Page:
Unsurprisingly, the "biased" gender perspective on history triggered protests among feminist-leaning Swedes. A group of students at Katedralskolan in Lund, southern Sweden, gathered to protest male dominance of history. According to the protesters, it is important to view history from many different angles, including the perspective of women.
"If you do not talk about women, who of course have always been around, it will be as if we never existed. And it affects the present by allowing men to take even more places in today's society because things have ‘always' been done this way," pupil Sanna Warnemyr told SVT in connection with the protest.
"It is not surprising that women are not represented on the same level as men. Like they say, the winner takes it all. The male viewpoint has selected the topics it deemed to be most important," professor and historian Yvonne Hirdman told Swedish Radio, venturing that this reflects a disdain against women.
The traditional Swedish way of battling inequality is to impose quotas to support the oppressed, which was the case of promoting women to company board positions. As regards to assigning quotas for women in textbooks, Dick Harrison, a professor of history at the University of Lund, views it as a "backward" opinion.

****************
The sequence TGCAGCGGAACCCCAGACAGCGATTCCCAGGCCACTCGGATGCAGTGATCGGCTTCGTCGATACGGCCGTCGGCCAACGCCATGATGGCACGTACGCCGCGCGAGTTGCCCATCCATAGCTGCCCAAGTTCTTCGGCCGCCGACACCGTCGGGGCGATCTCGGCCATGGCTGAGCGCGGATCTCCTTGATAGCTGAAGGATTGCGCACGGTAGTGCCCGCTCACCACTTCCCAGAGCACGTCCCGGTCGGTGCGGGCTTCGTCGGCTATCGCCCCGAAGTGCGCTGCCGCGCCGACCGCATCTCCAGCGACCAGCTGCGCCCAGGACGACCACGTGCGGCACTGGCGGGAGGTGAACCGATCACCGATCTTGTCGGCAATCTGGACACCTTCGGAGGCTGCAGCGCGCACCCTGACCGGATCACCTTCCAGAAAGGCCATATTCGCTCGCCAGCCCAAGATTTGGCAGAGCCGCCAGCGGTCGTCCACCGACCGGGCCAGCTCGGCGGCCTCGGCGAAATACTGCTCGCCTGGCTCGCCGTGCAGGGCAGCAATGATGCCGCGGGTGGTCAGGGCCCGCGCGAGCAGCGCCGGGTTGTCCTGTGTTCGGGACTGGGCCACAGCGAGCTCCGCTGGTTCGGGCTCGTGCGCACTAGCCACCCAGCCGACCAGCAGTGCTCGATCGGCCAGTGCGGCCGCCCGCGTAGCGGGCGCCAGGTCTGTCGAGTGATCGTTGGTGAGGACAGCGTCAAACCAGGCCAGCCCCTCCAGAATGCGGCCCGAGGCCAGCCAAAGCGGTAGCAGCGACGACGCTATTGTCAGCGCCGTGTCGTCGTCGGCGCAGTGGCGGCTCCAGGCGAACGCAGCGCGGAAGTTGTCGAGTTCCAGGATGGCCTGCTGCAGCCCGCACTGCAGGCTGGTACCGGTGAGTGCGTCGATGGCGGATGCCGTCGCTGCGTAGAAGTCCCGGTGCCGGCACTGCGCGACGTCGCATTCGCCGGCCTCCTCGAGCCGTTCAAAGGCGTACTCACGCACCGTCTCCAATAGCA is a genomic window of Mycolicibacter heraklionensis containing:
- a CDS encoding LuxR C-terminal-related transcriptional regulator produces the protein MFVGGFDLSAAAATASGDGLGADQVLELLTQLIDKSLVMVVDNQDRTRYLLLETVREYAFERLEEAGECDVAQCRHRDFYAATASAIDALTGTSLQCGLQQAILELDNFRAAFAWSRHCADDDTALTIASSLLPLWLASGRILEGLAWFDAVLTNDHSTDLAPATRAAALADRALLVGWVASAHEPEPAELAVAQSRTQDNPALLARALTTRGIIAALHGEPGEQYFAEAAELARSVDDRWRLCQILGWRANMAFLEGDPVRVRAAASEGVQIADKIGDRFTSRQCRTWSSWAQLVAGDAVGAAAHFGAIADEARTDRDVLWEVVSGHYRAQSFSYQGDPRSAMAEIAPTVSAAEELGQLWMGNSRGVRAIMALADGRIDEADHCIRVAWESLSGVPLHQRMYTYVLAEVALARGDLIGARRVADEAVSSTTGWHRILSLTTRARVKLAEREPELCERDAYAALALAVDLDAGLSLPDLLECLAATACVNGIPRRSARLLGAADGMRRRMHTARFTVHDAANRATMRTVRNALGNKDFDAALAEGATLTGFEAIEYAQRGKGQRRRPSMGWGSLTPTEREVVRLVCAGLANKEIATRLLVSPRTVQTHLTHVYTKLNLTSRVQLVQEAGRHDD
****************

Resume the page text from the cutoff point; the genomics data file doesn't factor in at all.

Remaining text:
"Those who say that putting more women into history textbooks would distort reality are unfamiliar with historical research findings. There are a lot of female inventors, female heads of state and women of power, who played a prominent role in everything from culture to politics. Yet the public is largely unaware of them for simple reason that they have not been included into textbooks," Dick Harrison said.
According to Harrison, women have been deliberately excluded from textbooks. At present, however, publishers have no longer any excuses left, as their stance has been long criticized by historians. Consequently, it is about restoring the historic truth rather than promoting women, according to Harrison.
Despite all the progress made, Sweden has yet a lot to improve. At present, women occupy only about 30 percent of company board seats, yet comprise just 6 percent of the country's CEOs, which is a far cry from equal.